- Ph.D., State University of New York, Binghamton, 1978
- M.A., English Literature, Hofstra University, 1974
John Lincoln Schilb
Professor Emeritus, English
Professor Emeritus, English
I specialize in composition, rhetoric, and literary theory, as well as being interested in how these areas connect. I explore possible links among them in my current work as editor of the journal College English, in my 1992 book Between the Lines: Relating Composition Theory and Literary Theory (Boynton/Cook), and in two collections I co-edited for the Modern Language Association: Contending with Words: Composition and Rhetoric in a Postmodern Age (1991) and Writing Theory and Critical Theory (1994). In my most recent book, Rhetorical Refusals: Defying Audiences’ Expectations (Southern Illinois University Press, 2007), I turn to examining a specific kind of persuasive act, one in which the writer or speaker deliberately breaks with rhetorical conventions to achieve some higher aim. Here at IU, I regularly teach both graduate and undergraduate courses, including a seminar on Holocaust representations for the University’s summer Intensive Freshman Seminars Program. Also, I train Indiana and Michigan high school instructors to teach our undergraduate course in Literary Interpretation at their home institutions.
“Composing Literary Studies in Graduate Courses.” Disciplining English. Ed. David Shumway. and Craig Dionne. Albany: State University of New York Press, 2002. 137-48.
“The WPA and the Politics of Litcomp.” The Writing Program Administrator’s Resource. Ed. Stuart Brown, Theresa Enos, and Catherine Chaput. Mahwah, NJ: Lawrence Erlbaum, 2002. 165-79.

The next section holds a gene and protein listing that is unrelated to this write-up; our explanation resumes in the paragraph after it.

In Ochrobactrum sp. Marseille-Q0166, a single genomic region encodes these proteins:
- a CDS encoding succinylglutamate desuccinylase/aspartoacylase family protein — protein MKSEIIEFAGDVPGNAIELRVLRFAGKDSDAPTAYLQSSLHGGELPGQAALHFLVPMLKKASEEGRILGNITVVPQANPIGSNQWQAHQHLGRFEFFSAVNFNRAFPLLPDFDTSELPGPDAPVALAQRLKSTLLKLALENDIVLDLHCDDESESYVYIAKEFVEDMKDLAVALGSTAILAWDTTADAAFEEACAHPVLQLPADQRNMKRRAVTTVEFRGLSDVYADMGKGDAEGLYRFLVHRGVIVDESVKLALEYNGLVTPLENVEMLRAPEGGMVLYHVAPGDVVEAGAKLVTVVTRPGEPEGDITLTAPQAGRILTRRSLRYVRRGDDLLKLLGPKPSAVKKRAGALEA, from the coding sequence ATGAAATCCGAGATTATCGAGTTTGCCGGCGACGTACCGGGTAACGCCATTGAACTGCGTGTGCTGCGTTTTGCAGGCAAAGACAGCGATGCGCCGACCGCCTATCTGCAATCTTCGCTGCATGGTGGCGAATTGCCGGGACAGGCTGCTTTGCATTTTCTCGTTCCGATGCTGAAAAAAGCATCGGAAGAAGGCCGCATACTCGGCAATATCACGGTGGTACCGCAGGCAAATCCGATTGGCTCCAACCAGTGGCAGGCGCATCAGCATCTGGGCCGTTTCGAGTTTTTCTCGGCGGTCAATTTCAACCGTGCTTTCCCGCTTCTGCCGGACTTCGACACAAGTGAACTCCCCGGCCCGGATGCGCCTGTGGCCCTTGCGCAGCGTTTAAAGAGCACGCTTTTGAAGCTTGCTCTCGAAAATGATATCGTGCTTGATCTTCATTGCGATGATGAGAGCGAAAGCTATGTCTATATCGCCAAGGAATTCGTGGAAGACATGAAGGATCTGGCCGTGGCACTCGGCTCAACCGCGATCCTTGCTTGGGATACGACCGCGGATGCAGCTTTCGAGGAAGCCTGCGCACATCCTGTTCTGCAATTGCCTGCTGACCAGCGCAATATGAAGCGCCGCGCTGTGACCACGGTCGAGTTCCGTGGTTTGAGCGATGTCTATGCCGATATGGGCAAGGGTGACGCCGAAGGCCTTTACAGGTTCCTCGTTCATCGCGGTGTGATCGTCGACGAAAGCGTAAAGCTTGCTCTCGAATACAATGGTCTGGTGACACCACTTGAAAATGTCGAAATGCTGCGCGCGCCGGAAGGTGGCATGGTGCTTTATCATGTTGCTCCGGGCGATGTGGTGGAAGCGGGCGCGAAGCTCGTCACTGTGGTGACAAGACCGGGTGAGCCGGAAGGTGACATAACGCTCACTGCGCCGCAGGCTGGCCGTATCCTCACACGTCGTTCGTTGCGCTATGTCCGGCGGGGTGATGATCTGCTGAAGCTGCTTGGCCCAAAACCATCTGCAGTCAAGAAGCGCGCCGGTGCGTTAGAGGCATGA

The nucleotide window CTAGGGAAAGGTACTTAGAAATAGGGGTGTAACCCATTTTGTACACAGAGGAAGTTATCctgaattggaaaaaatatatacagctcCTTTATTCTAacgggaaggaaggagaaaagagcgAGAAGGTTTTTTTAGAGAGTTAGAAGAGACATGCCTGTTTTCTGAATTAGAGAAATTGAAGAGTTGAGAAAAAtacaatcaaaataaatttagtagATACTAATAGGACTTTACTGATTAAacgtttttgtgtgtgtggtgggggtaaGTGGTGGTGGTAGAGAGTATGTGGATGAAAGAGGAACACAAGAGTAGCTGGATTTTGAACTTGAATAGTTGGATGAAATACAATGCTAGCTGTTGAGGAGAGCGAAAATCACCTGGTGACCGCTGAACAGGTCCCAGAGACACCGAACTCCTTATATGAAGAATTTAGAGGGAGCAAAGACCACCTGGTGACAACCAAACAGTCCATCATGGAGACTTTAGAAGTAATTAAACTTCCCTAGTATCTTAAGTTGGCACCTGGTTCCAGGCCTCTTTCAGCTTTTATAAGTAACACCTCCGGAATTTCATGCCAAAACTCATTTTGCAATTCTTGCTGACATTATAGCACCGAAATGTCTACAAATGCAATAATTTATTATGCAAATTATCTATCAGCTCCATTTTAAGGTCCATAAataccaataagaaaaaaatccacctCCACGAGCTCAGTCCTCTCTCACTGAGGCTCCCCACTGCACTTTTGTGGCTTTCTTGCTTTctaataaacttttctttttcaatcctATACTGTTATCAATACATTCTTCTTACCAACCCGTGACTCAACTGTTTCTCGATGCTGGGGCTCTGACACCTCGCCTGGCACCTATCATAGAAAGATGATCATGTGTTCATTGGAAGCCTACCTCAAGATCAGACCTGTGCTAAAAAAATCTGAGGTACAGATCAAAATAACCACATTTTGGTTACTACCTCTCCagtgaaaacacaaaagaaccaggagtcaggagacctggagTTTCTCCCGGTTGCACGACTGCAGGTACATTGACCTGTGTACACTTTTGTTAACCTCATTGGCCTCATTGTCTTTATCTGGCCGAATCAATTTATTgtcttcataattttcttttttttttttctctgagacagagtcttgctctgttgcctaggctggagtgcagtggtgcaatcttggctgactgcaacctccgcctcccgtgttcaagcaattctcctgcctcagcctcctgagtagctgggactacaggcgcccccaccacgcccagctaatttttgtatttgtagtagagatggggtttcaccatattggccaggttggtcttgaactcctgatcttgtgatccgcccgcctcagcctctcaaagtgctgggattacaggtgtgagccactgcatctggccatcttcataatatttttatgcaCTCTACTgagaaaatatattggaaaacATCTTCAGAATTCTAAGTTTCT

“Autobiography After Prozac.” Rhetorical Bodies: Towards a Material Rhetoric. Ed. Jack Selzer and Sharon Crowley. Madison: University of Wisconsin Press, 1999. 202-17.
“Reprocessing the Essay.” Post-Process Composition Theory: Beyond the Writing Process Paradigm. Ed. Thomas Kent. Carbondale: Southern Illinois University Press, 1999. 198-214.
“Scholarship in Composition and Literature: Some Comparisons.” Academic Advancement in Composition Studies. Ed. Richard and Barbara Geselle Gebhardt. Newbury Park, CA: Sage, 1996. 21-31.
“Future Historiographies of Rhetoric and the Present Age of Anxiety.” Writing Histories of Rhetoric. Ed. Victor Vitanza. Carbondale: Southern Illinois University Press, 1994. 128-38.
“Composing Conflicts: A Writing Teacher’s Perspective.” Teaching the Conflicts: Gerald Graff, Curricular Reform, and the Culture Wars. Ed. William Cain. New York: Garland, 1994. 95-108.
“The History of Rhetoric and the Rhetoric of History.” PRE/TEXT: The First Decade. Ed. Victor Vitanza. Pittsburgh: University of Pittsburgh Press, 1993. 237-62. [Rpt. With a new postscript from PRE/TEXT 7 (1987): 11-31.]
“Poststructuralism, Politics, and the Subject of Pedagogy.” Pedagogy is Politics. Ed. Maria-Regina Kecht. Urbana: University of Illinois Press, 1992. 48-69.
“Cultural Studies, Postmodernism, and Composition.” Contending With Words: Composition and Rhetoric in a Postmodern Age. Ed. Patricia Harkin and John Schilb. New York: MLA, 1991. 173-88.
“Text,’ Author,’ Reader,’ and History’ in the Introduction to Literature Course.” Practicing Theory in Introductory College Literature Courses. Ed. James M. Cahalan and David B. Downing. Urbana: NCTE, 1991. 59-71.
“Preparing Graduate Students to Teach Literature: Composition Studies as a Possible Foundation.” Pedagogy 1 (2001): 507-524.
“Traveling Theory and the Defining of New Rhetorics.” Rhetoric Review 11 (1992): 34-48.
“What’s at Stake in the Conflict Between Theory’ and Practice’ in Composition?” Rhetoric Review 10 (1991): 91-97.
“The Role of Ethos: Ethics, Rhetoric, and Politics in Contemporary Feminist Theory.” PRE/TEXT 11 (1990): 211-34.